The fact that a grant is still subject to a substantial risk of forfeiture (such as time-based vesting or even some performance vesting) is not generally determinative. Instead, the determination is made at the time of vesting. There is a binding contract if, once the employee has satisfied the various conditions (time vesting conditions, performance metrics, etc.), the employee could take the written plan or grant to court and enforce the promised payment (or could enforce payment of a portion of the amount under the written binding agreement). Part of this determination may be made based on state contract law.
Plans that provide the employer or compensation committee with specific discretion at the time of distribution are less likely to be grandfathered under the transition rule. As an example, a discretionary bonus set to pay in 2018, and the compensation committee is expected to make decisions about the payment amounts at the 2018 compensation committee meeting (like certain “umbrella” plan grants), is less likely to be grandfathered. An annual bonus clearly described to employees before November 2, 2017, with a set payment formula and no discretion with regard to the determination of the bonus amount or to whom the amounts will be paid in early 2018 might still be protected, even where employees have to be employed until the date of payment. Likewise, a Performance Stock Unit Plan with a mechanical formula under which the number of shares will be paid out to the employee if the employee satisfies certain metrics, and under which the compensation committee is not expected to exercise, and has not been exercising, discretion at the time of vesting, seems more likely to satisfy the transition rule.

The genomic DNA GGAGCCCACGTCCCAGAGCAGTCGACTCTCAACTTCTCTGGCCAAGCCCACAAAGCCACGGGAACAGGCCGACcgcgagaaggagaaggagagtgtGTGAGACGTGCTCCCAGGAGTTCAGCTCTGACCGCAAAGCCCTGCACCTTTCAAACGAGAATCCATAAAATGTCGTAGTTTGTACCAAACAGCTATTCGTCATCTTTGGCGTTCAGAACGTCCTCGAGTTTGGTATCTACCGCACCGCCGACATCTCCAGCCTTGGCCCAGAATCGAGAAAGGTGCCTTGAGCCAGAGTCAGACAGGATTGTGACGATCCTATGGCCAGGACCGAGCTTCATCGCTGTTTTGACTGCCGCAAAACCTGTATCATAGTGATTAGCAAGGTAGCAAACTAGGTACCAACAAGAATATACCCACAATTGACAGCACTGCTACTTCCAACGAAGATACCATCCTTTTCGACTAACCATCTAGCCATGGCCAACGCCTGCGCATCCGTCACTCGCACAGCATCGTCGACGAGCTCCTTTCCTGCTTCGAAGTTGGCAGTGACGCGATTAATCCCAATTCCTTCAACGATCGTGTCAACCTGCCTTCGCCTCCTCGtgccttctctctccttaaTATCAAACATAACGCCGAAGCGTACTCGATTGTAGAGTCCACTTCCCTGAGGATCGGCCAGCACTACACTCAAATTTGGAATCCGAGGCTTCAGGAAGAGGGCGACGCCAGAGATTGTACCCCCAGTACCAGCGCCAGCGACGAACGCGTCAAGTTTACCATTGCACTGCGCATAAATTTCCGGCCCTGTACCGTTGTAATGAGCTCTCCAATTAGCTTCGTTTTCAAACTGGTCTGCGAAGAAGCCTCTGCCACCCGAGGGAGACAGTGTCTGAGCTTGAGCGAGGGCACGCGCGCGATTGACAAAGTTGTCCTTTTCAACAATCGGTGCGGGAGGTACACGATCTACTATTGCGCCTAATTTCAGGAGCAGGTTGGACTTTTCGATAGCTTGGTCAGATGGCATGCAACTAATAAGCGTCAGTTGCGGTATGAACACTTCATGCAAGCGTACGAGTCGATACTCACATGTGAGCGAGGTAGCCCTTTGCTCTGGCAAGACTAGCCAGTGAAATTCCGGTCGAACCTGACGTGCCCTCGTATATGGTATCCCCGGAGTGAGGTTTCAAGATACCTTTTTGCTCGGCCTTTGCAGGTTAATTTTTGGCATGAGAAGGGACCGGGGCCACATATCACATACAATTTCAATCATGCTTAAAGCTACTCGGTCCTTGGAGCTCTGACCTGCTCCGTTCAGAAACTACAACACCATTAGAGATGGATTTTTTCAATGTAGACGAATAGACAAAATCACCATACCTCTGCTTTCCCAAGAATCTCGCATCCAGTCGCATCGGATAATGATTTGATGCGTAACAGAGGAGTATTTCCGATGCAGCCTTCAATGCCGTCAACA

The Department of the Treasury and the IRS anticipate that further guidance will be issued in the form of proposed regulations, which will incorporate the guidance provided in the Notice. It is anticipated that such guidance will apply to any taxable year ending on or after September 10, 2018.
Concerned parties should reach out to their qualified compensation/rewards professionals for assistance with reviewing DTAs as well as going-forward compliance by reviewing the specific changes in the rules relative to arrangements, reviewing plan documents to assist with determinations of which grants may be protected, and working with legal advisers as needed.
The KPMG Global Reward Services (GRS) practice can assist companies with such matters.
1 See IRS Notice 2018-68 (PDF 80 KB)